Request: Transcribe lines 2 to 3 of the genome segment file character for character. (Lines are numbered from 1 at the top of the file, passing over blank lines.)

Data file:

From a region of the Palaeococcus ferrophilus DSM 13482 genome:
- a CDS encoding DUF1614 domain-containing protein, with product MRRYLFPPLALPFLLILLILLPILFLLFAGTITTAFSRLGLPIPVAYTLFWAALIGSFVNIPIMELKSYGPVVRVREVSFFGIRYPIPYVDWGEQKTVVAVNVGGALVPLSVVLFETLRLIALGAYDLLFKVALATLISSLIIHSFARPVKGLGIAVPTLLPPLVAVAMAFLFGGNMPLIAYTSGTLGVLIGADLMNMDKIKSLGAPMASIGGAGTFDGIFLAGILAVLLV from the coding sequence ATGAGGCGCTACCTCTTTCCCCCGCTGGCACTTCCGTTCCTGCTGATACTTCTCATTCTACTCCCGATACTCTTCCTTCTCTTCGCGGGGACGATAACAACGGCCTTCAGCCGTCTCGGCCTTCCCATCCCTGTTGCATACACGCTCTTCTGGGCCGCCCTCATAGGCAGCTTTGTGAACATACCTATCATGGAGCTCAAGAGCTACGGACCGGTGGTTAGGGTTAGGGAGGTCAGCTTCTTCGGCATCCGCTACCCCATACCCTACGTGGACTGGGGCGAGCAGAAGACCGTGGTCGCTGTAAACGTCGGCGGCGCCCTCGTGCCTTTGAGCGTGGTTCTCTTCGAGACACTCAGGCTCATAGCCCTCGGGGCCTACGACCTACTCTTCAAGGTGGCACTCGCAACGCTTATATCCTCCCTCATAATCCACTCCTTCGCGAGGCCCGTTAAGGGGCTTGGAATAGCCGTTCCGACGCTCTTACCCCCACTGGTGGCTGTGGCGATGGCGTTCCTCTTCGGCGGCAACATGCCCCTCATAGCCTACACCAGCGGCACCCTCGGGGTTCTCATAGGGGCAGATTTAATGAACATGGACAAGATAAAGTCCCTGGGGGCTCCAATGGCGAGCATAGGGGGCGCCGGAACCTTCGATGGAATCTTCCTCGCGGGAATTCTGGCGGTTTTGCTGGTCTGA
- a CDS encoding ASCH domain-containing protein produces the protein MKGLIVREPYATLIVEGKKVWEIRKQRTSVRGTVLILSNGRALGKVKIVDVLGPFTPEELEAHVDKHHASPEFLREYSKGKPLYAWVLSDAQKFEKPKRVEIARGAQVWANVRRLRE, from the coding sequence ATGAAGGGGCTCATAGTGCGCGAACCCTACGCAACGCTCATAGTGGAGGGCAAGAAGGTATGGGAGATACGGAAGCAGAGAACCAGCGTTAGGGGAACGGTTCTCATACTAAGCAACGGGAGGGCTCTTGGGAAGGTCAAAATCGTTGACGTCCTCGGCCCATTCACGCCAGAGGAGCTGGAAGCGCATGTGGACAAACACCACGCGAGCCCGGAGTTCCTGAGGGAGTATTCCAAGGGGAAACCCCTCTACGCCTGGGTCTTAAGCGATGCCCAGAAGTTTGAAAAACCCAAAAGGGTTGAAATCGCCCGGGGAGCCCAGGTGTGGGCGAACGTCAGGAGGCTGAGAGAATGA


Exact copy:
- a CDS encoding DUF1614 domain-containing protein, with product MRRYLFPPLALPFLLILLILLPILFLLFAGTITTAFSRLGLPIPVAYTLFWAALIGSFVNIPIMELKSYGPVVRVREVSFFGIRYPIPYVDWGEQKTVVAVNVGGALVPLSVVLFETLRLIALGAYDLLFKVALATLISSLIIHSFARPVKGLGIAVPTLLPPLVAVAMAFLFGGNMPLIAYTSGTLGVLIGADLMNMDKIKSLGAPMASIGGAGTFDGIFLAGILAVLLV from the coding sequence ATGAGGCGCTACCTCTTTCCCCCGCTGGCACTTCCGTTCCTGCTGATACTTCTCATTCTACTCCCGATACTCTTCCTTCTCTTCGCGGGGACGATAACAACGGCCTTCAGCCGTCTCGGCCTTCCCATCCCTGTTGCATACACGCTCTTCTGGGCCGCCCTCATAGGCAGCTTTGTGAACATACCTATCATGGAGCTCAAGAGCTACGGACCGGTGGTTAGGGTTAGGGAGGTCAGCTTCTTCGGCATCCGCTACCCCATACCCTACGTGGACTGGGGCGAGCAGAAGACCGTGGTCGCTGTAAACGTCGGCGGCGCCCTCGTGCCTTTGAGCGTGGTTCTCTTCGAGACACTCAGGCTCATAGCCCTCGGGGCCTACGACCTACTCTTCAAGGTGGCACTCGCAACGCTTATATCCTCCCTCATAATCCACTCCTTCGCGAGGCCCGTTAAGGGGCTTGGAATAGCCGTTCCGACGCTCTTACCCCCACTGGTGGCTGTGGCGATGGCGTTCCTCTTCGGCGGCAACATGCCCCTCATAGCCTACACCAGCGGCACCCTCGGGGTTCTCATAGGGGCAGATTTAATGAACATGGACAAGATAAAGTCCCTGGGGGCTCCAATGGCGAGCATAGGGGGCGCCGGAACCTTCGATGGAATCTTCCTCGCGGGAATTCTGGCGGTTTTGCTGGTCTGA
- a CDS encoding ASCH domain-containing protein produces the protein MKGLIVREPYATLIVEGKKVWEIRKQRTSVRGTVLILSNGRALGKVKIVDVLGPFTPEELEAHVDKHHASPEFLREYSKGKPLYAWVLSDAQKFEKPKRVEIARGAQVWANVRRLRE, from the coding sequence ATGAAGGGGCTCATAGTGCGCGAACCCTACGCAACGCTCATAGTGGAGGGCAAGAAGGTATGGGAGATACGGAAGCAGAGAACCAGCGTTAGGGGAACGGTTCTCATACTAAGCAACGGGAGGGCTCTTGGGAAGGTCAAAATCGTTGACGTCCTCGGCCCATTCACGCCAGAGGAGCTGGAAGCGCATGTGGACAAACACCACGCGAGCCCGGAGTTCCTGAGGGAGTATTCCAAGGGGAAACCCCTCTACGCCTGGGTCTTAAGCGATGCCCAGAAGTTTGAAAAACCCAAAAGGGTTGAAATCGCCCGGGGAGCCCAGGTGTGGGCGAACGTCAGGAGGCTGAGAGAATGA